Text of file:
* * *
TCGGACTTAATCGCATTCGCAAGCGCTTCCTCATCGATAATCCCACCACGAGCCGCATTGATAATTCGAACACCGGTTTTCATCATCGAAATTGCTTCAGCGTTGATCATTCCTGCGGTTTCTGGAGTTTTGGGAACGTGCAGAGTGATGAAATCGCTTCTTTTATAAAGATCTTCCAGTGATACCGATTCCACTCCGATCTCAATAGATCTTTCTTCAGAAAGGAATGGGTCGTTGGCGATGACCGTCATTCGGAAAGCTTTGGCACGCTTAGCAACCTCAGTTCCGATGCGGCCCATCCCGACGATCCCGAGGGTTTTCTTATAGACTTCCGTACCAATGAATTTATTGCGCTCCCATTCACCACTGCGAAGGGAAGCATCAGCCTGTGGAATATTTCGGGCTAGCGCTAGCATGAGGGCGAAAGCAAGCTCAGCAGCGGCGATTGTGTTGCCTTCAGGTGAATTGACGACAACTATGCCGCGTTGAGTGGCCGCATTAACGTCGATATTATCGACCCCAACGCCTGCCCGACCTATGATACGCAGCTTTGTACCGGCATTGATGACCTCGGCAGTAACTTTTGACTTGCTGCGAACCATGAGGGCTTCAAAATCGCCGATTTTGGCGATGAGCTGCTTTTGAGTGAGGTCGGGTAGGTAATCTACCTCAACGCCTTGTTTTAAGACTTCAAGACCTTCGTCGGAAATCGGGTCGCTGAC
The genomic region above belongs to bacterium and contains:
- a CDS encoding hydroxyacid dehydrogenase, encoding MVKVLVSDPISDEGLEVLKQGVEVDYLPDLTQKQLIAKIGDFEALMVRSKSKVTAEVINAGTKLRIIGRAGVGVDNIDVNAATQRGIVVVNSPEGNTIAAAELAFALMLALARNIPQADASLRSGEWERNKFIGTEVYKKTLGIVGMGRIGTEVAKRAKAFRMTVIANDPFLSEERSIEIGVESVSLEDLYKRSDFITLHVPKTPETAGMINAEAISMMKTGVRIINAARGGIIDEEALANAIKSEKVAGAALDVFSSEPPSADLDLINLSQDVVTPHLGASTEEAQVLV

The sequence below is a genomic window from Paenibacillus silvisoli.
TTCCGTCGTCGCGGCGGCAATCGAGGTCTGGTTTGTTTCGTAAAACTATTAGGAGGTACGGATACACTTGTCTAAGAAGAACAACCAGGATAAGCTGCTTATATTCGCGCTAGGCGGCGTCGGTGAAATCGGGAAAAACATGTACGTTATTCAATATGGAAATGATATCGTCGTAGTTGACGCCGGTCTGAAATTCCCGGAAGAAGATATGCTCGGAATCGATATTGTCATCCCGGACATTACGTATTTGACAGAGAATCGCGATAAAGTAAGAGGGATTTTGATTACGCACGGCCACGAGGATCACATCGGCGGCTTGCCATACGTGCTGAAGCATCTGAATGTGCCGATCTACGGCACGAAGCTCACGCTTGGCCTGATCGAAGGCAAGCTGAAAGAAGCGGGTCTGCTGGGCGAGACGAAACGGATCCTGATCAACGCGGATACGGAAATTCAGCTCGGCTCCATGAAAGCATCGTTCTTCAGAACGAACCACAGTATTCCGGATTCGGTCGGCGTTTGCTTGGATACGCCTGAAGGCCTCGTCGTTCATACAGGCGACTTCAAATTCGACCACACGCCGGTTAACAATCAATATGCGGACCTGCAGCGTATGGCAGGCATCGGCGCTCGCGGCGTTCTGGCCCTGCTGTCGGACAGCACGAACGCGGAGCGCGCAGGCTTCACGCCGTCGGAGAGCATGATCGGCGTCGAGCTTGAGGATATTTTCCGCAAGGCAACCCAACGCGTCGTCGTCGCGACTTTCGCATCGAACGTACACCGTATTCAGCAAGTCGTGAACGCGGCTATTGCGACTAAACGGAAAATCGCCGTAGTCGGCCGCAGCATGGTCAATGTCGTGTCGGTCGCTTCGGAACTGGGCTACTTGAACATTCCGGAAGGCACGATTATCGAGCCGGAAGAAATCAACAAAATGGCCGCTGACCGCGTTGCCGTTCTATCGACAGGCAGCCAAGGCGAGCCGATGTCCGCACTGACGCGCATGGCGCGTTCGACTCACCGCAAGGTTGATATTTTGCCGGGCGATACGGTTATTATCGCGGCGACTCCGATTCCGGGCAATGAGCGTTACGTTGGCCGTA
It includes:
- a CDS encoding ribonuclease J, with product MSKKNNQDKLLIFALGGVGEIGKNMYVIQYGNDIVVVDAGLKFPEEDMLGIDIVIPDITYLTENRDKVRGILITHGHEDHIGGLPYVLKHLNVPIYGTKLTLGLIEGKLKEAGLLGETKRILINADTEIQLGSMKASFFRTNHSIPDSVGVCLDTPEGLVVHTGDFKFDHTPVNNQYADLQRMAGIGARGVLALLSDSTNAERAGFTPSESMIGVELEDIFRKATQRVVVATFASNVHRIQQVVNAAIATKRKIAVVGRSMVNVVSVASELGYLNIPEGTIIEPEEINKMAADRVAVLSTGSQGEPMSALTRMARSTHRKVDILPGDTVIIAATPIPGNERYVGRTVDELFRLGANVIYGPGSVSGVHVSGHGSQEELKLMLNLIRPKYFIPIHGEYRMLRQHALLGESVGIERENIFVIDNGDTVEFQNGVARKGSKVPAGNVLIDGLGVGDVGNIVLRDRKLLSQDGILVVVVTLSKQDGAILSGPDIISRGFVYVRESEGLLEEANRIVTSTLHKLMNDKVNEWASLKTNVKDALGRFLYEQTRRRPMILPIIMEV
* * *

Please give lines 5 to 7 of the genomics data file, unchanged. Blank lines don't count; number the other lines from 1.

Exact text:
TTCCGTCGTCGCGGCGGCAATCGAGGTCTGGTTTGTTTCGTAAAACTATTAGGAGGTACGGATACACTTGTCTAAGAAGAACAACCAGGATAAGCTGCTTATATTCGCGCTAGGCGGCGTCGGTGAAATCGGGAAAAACATGTACGTTATTCAATATGGAAATGATATCGTCGTAGTTGACGCCGGTCTGAAATTCCCGGAAGAAGATATGCTCGGAATCGATATTGTCATCCCGGACATTACGTATTTGACAGAGAATCGCGATAAAGTAAGAGGGATTTTGATTACGCACGGCCACGAGGATCACATCGGCGGCTTGCCATACGTGCTGAAGCATCTGAATGTGCCGATCTACGGCACGAAGCTCACGCTTGGCCTGATCGAAGGCAAGCTGAAAGAAGCGGGTCTGCTGGGCGAGACGAAACGGATCCTGATCAACGCGGATACGGAAATTCAGCTCGGCTCCATGAAAGCATCGTTCTTCAGAACGAACCACAGTATTCCGGATTCGGTCGGCGTTTGCTTGGATACGCCTGAAGGCCTCGTCGTTCATACAGGCGACTTCAAATTCGACCACACGCCGGTTAACAATCAATATGCGGACCTGCAGCGTATGGCAGGCATCGGCGCTCGCGGCGTTCTGGCCCTGCTGTCGGACAGCACGAACGCGGAGCGCGCAGGCTTCACGCCGTCGGAGAGCATGATCGGCGTCGAGCTTGAGGATATTTTCCGCAAGGCAACCCAACGCGTCGTCGTCGCGACTTTCGCATCGAACGTACACCGTATTCAGCAAGTCGTGAACGCGGCTATTGCGACTAAACGGAAAATCGCCGTAGTCGGCCGCAGCATGGTCAATGTCGTGTCGGTCGCTTCGGAACTGGGCTACTTGAACATTCCGGAAGGCACGATTATCGAGCCGGAAGAAATCAACAAAATGGCCGCTGACCGCGTTGCCGTTCTATCGACAGGCAGCCAAGGCGAGCCGATGTCCGCACTGACGCGCATGGCGCGTTCGACTCACCGCAAGGTTGATATTTTGCCGGGCGATACGGTTATTATCGCGGCGACTCCGATTCCGGGCAATGAGCGTTACGTTGGCCGTA
It includes:
- a CDS encoding ribonuclease J, with product MSKKNNQDKLLIFALGGVGEIGKNMYVIQYGNDIVVVDAGLKFPEEDMLGIDIVIPDITYLTENRDKVRGILITHGHEDHIGGLPYVLKHLNVPIYGTKLTLGLIEGKLKEAGLLGETKRILINADTEIQLGSMKASFFRTNHSIPDSVGVCLDTPEGLVVHTGDFKFDHTPVNNQYADLQRMAGIGARGVLALLSDSTNAERAGFTPSESMIGVELEDIFRKATQRVVVATFASNVHRIQQVVNAAIATKRKIAVVGRSMVNVVSVASELGYLNIPEGTIIEPEEINKMAADRVAVLSTGSQGEPMSALTRMARSTHRKVDILPGDTVIIAATPIPGNERYVGRTVDELFRLGANVIYGPGSVSGVHVSGHGSQEELKLMLNLIRPKYFIPIHGEYRMLRQHALLGESVGIERENIFVIDNGDTVEFQNGVARKGSKVPAGNVLIDGLGVGDVGNIVLRDRKLLSQDGILVVVVTLSKQDGAILSGPDIISRGFVYVRESEGLLEEANRIVTSTLHKLMNDKVNEWASLKTNVKDALGRFLYEQTRRRPMILPIIMEV